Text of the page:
The government continues to require people to keep a distance of at least 2 meters (6.5 feet) from each other, stay at home at least three to four days if feeling ill, maintain personal hygiene, and regularly ventilate indoor areas. Individuals must wear protective face coverings in most places, including on public transport, such as buses, taxis, and subway trains, domestic and international airline services, and private businesses. The central government has warned that it could further tighten restrictions due to the rise in COVID-19 cases in the coming days. Authorities have also tightened restrictions in Gwangju municipality, banning gatherings at multiple venues, including religious and indoor sports facilities, through Sept. 10.
Authorities have mandated that high-risk businesses participate in a contact tracing system requiring personnel to scan a quick response (QR) code before allowing patrons to enter establishments. Owners can manually record contact information if necessary. Officials could suspend operations or issue fines of up to KRW 3 million (USD 2,500) for companies violating the order. The government has warned that businesses could also be liable if COVID-19 cases emerge at their establishments. Several major industrial plants have temporarily closed after employees tested positive for COVID-19, and further closures are likely at facilities where outbreaks occur.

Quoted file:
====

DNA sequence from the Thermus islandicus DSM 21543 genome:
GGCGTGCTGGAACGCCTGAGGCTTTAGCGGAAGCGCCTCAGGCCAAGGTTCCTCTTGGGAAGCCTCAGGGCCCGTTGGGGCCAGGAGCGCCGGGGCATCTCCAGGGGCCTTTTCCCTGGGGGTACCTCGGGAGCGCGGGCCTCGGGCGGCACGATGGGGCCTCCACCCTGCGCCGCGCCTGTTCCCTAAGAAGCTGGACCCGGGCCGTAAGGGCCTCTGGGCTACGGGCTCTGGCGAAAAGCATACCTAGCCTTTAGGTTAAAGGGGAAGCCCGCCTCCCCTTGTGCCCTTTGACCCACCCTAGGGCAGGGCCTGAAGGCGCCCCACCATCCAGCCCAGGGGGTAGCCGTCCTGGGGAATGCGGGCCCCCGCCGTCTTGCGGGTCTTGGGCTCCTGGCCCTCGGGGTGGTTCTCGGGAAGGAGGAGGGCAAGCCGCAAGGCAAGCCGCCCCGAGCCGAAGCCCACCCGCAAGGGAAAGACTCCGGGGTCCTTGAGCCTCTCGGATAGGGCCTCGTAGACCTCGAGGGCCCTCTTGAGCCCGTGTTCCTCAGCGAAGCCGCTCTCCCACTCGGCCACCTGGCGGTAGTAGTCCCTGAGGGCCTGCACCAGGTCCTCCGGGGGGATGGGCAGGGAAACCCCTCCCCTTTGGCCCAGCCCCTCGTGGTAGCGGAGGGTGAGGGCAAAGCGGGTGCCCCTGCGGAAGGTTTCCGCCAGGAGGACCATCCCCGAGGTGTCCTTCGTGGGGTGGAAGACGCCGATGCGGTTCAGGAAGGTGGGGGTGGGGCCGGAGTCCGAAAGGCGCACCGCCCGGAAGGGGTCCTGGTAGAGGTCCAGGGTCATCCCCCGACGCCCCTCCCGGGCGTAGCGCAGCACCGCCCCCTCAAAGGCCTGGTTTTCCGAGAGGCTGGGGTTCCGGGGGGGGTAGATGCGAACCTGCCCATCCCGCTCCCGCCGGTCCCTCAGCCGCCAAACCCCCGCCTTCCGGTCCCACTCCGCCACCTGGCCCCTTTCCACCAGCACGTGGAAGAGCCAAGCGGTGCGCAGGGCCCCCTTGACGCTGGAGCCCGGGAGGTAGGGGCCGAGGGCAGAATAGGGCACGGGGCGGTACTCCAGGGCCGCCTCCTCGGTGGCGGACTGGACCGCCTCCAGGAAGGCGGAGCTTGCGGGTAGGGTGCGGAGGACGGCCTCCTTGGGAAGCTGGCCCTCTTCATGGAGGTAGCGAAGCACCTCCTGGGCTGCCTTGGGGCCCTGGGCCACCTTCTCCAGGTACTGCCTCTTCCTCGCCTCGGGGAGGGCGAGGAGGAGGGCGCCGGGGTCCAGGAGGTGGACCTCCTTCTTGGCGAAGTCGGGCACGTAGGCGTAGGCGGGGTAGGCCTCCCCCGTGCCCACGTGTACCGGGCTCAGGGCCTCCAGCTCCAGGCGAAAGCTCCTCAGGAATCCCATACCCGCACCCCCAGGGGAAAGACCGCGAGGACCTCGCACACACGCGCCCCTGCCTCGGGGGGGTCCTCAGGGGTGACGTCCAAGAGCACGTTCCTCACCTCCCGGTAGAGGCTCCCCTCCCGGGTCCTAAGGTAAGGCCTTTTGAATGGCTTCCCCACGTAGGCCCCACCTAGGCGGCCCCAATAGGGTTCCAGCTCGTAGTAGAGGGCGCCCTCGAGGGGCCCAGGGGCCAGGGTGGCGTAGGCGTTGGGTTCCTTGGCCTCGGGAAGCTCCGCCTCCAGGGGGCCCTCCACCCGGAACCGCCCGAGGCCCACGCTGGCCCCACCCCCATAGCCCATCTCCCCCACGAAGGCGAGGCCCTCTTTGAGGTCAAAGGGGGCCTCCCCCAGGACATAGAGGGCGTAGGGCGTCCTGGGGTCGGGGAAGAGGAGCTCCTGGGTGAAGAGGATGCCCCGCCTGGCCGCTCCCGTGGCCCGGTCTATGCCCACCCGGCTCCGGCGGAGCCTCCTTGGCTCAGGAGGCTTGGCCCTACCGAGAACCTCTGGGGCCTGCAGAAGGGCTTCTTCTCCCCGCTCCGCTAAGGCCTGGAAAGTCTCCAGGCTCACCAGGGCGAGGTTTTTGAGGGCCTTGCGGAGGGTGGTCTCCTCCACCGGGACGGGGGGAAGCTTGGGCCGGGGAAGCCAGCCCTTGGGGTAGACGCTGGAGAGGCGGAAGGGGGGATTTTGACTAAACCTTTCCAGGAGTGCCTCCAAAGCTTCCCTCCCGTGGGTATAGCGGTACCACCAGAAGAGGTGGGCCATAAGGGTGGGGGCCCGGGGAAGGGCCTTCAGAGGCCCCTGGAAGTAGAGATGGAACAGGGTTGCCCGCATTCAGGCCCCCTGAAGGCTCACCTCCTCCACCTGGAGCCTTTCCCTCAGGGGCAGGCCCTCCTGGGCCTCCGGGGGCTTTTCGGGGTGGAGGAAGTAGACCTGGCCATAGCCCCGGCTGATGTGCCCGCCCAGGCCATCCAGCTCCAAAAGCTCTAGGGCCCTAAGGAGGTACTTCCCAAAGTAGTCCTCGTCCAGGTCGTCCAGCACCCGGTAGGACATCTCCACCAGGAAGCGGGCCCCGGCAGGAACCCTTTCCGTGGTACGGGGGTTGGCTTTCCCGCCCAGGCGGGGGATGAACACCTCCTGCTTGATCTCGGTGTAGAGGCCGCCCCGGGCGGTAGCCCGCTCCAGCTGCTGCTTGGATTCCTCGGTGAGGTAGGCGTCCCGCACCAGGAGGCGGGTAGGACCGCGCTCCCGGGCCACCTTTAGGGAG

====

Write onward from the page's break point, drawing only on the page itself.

Officials continue to ban cruise ships from docking at ports in the country, including Jeju. Busan will require ships entering Gamcheon Port from Bangladesh, Kazakhstan, Kyrgyzstan, Pakistan, the Philippines, Russia, and Uzbekistan to use the QR code system to enhance contact tracing for crew members beginning Aug. 24. Korean air carriers are gradually resuming flight operations, but service remains limited. International flight disruptions are likely to continue amid decreased demand.
The Ministry of Defense has halted vacation and other off base activity through Aug. 31. US Forces Korea has raised the Health Protection Condition (HPCON) to Charlie, the second-highest level, as a precaution. The measure reduces staff numbers at US military installations across South Korea and requires service members to remain on base, except for official and essential duties. Other travel requires approval. Officials are conducting health checks for all personnel at entrance points. A USFK Public Health Emergency declaration remains in place through at least Nov. 18; further extension is possible. The US Department of Defense has lifted restrictions on personnel travel to and from South Korea. Inbound personnel must undergo COVID-19 testing upon arrival, quarantine for 14 days, and receive a second test before release.